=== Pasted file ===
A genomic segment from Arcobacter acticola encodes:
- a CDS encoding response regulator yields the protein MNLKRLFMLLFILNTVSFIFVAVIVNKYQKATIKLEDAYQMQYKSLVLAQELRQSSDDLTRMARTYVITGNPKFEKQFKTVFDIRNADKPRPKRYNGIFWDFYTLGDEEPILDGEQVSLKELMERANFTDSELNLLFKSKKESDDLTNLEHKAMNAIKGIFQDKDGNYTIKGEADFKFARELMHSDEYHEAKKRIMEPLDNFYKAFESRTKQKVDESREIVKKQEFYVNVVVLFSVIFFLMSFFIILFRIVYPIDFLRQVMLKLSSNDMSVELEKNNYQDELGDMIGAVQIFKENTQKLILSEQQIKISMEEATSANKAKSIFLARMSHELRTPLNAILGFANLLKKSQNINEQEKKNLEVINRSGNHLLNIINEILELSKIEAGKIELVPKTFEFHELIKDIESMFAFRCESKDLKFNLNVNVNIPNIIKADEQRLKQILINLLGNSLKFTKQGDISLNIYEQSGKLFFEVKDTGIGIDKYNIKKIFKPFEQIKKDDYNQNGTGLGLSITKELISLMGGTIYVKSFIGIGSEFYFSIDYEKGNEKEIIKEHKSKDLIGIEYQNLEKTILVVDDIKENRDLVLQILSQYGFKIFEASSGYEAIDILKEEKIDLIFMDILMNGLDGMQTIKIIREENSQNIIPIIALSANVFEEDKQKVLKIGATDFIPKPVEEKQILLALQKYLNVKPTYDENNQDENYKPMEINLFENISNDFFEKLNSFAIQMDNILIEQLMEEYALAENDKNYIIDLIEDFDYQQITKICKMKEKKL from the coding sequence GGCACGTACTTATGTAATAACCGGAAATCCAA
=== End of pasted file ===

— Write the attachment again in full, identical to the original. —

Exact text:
A genomic segment from Arcobacter acticola encodes:
- a CDS encoding response regulator yields the protein MNLKRLFMLLFILNTVSFIFVAVIVNKYQKATIKLEDAYQMQYKSLVLAQELRQSSDDLTRMARTYVITGNPKFEKQFKTVFDIRNADKPRPKRYNGIFWDFYTLGDEEPILDGEQVSLKELMERANFTDSELNLLFKSKKESDDLTNLEHKAMNAIKGIFQDKDGNYTIKGEADFKFARELMHSDEYHEAKKRIMEPLDNFYKAFESRTKQKVDESREIVKKQEFYVNVVVLFSVIFFLMSFFIILFRIVYPIDFLRQVMLKLSSNDMSVELEKNNYQDELGDMIGAVQIFKENTQKLILSEQQIKISMEEATSANKAKSIFLARMSHELRTPLNAILGFANLLKKSQNINEQEKKNLEVINRSGNHLLNIINEILELSKIEAGKIELVPKTFEFHELIKDIESMFAFRCESKDLKFNLNVNVNIPNIIKADEQRLKQILINLLGNSLKFTKQGDISLNIYEQSGKLFFEVKDTGIGIDKYNIKKIFKPFEQIKKDDYNQNGTGLGLSITKELISLMGGTIYVKSFIGIGSEFYFSIDYEKGNEKEIIKEHKSKDLIGIEYQNLEKTILVVDDIKENRDLVLQILSQYGFKIFEASSGYEAIDILKEEKIDLIFMDILMNGLDGMQTIKIIREENSQNIIPIIALSANVFEEDKQKVLKIGATDFIPKPVEEKQILLALQKYLNVKPTYDENNQDENYKPMEINLFENISNDFFEKLNSFAIQMDNILIEQLMEEYALAENDKNYIIDLIEDFDYQQITKICKMKEKKL from the coding sequence GGCACGTACTTATGTAATAACCGGAAATCCAA